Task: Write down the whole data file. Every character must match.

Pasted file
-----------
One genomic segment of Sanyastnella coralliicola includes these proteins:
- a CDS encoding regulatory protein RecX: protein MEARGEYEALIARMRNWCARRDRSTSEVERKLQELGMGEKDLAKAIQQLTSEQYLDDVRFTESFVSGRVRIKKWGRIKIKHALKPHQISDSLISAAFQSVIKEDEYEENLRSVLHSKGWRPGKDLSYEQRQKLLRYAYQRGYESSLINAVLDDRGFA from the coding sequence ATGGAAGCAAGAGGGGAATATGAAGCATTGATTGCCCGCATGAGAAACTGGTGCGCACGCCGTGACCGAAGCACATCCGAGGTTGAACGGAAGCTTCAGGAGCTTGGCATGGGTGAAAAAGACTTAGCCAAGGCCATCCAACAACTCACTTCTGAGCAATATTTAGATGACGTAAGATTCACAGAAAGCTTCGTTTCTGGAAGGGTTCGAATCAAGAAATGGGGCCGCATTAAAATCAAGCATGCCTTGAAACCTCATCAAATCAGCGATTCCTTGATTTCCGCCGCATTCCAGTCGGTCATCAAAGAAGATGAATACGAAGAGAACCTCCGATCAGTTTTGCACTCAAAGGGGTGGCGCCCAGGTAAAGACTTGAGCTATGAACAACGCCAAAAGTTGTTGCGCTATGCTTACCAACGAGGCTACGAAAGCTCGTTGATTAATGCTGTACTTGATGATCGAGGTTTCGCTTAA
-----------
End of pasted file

One genomic segment of Sanyastnella coralliicola includes these proteins:
- a CDS encoding regulatory protein RecX: protein MEARGEYEALIARMRNWCARRDRSTSEVERKLQELGMGEKDLAKAIQQLTSEQYLDDVRFTESFVSGRVRIKKWGRIKIKHALKPHQISDSLISAAFQSVIKEDEYEENLRSVLHSKGWRPGKDLSYEQRQKLLRYAYQRGYESSLINAVLDDRGFA from the coding sequence ATGGAAGCAAGAGGGGAATATGAAGCATTGATTGCCCGCATGAGAAACTGGTGCGCACGCCGTGACCGAAGCACATCCGAGGTTGAACGGAAGCTTCAGGAGCTTGGCATGGGTGAAAAAGACTTAGCCAAGGCCATCCAACAACTCACTTCTGAGCAATATTTAGATGACGTAAGATTCACAGAAAGCTTCGTTTCTGGAAGGGTTCGAATCAAGAAATGGGGCCGCATTAAAATCAAGCATGCCTTGAAACCTCATCAAATCAGCGATTCCTTGATTTCCGCCGCATTCCAGTCGGTCATCAAAGAAGATGAATACGAAGAGAACCTCCGATCAGTTTTGCACTCAAAGGGGTGGCGCCCAGGTAAAGACTTGAGCTATGAACAACGCCAAAAGTTGTTGCGCTATGCTTACCAACGAGGCTACGAAAGCTCGTTGATTAATGCTGTACTTGATGATCGAGGTTTCGCTTAA